Clothes make the network

Yesterday was an ordinary Monday. I got up, showered, and got dressed. I picked out a golf shirt with a Microsoft logo on it. The shirt read, “Microsoft Application Developer.” It reflected a certification credential that I held that was long since obsolete. (I got my MCAD certification back when .NET was version 1.1.) Maybe some hardcore developers might not like that I wear the shirt, since it’s an older credential, and I don’t do a lot of application development work these days, but nevertheless, I still like the shirt.

Per my morning routine, I stopped at Cumberland Farms to get myself coffee and something for breakfast. The fellow behind the counter — whom I see regularly — saw my shirt and commented on it. He told me that he had a degree in IT security and was looking for opportunities. I gave him my business card and told him, drop me a line. Sure enough, he sent me an email last night. I responded back, telling him to check out our user group meeting on Monday evening and our upcoming SQL Saturday next month. I was happy to see that he RSVPed to our user group meeting. And I hope that he registers for SQL Saturday.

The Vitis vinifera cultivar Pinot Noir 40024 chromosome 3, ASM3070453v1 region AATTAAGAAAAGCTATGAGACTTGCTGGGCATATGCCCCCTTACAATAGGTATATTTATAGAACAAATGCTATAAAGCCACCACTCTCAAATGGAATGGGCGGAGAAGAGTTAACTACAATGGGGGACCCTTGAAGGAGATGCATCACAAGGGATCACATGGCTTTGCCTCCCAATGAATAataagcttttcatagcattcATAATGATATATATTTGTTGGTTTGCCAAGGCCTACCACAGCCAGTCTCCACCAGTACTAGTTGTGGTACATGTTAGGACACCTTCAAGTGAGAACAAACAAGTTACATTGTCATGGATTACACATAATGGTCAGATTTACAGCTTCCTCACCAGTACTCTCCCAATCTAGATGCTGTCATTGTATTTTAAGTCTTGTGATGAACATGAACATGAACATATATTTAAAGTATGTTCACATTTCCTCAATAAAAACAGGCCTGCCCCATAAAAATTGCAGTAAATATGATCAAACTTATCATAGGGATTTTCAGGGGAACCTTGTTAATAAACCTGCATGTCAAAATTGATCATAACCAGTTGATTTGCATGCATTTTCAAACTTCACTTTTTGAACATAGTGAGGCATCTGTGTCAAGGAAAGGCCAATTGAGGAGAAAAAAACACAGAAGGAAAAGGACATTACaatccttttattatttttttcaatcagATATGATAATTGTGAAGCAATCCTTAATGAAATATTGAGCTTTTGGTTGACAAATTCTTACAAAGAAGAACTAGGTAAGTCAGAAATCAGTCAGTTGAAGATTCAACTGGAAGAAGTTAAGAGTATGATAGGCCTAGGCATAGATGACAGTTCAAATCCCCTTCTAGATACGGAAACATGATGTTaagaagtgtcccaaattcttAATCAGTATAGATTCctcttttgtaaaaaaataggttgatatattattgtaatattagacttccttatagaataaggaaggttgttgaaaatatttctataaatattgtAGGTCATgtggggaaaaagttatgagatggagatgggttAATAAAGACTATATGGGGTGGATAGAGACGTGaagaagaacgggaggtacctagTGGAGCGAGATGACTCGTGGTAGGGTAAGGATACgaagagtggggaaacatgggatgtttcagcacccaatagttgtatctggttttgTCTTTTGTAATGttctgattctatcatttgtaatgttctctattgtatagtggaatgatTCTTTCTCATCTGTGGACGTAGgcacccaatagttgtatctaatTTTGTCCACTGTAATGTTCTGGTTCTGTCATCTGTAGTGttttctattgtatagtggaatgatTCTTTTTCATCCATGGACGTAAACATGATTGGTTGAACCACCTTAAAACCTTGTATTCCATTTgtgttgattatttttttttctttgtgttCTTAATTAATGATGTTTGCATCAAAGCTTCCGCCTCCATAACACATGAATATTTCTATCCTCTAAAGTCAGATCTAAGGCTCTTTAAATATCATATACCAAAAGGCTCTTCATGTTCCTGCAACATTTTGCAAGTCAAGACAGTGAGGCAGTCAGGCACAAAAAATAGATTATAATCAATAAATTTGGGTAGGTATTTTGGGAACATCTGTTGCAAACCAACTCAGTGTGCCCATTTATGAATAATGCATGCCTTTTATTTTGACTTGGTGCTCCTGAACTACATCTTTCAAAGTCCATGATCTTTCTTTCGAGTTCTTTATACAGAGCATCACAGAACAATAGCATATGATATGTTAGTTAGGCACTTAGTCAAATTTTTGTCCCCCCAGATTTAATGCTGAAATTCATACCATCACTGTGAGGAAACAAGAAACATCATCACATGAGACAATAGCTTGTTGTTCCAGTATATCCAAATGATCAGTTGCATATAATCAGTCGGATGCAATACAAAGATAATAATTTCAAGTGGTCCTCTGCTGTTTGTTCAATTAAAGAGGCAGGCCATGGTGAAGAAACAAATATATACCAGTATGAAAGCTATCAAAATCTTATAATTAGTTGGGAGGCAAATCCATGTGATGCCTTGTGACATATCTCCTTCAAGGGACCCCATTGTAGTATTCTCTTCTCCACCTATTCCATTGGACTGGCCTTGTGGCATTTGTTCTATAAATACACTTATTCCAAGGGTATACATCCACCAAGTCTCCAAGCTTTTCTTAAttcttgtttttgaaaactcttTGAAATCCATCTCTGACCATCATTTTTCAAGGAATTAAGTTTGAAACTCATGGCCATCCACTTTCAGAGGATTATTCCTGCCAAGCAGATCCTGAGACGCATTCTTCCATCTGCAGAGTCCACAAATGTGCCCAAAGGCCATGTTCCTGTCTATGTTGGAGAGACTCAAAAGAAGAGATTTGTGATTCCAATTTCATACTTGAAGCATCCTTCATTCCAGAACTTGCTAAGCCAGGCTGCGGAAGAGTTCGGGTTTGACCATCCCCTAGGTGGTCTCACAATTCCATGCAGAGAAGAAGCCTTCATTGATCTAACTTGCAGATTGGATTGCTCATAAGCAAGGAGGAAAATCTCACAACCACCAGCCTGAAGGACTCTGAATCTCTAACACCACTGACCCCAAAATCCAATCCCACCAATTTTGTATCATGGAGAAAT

And this happened because I happened to wear my Microsoft shirt yesterday.

This wasn’t the first time that what I was wearing started a conversation, and it won’t be the last. I mention in my networking presentation that your own clothing can often be a conversation piece. I’ve gotten into countless conversations about databases, sports, my fraternity, my alma mater, CrossFit, music, and TV shows — all because of what I was wearing.

And in case you’re thinking that it was just because of polo shirts, T-shirts, and baseball caps, I’ve gotten into conversations because of my tie or lapel pin.

So if you’re looking to connect with people, consider what you wear. It might just be enough to break the ice.

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Monthly CASSUG meeting — June 2019

Greetings, data enthusiasts!

This is a reminder that our June CASSUG meeting will take place on Monday, June 10, 5:30 pm, in the Datto (formerly Autotask) cafeteria!

Our guest speaker is Susan Lundberg!  Her talk is titled: “Why should networking be important to you?”

For more information, and to RSVP, go to our Meetup link at http://meetu.ps/e/GBPlt/7fcp0/f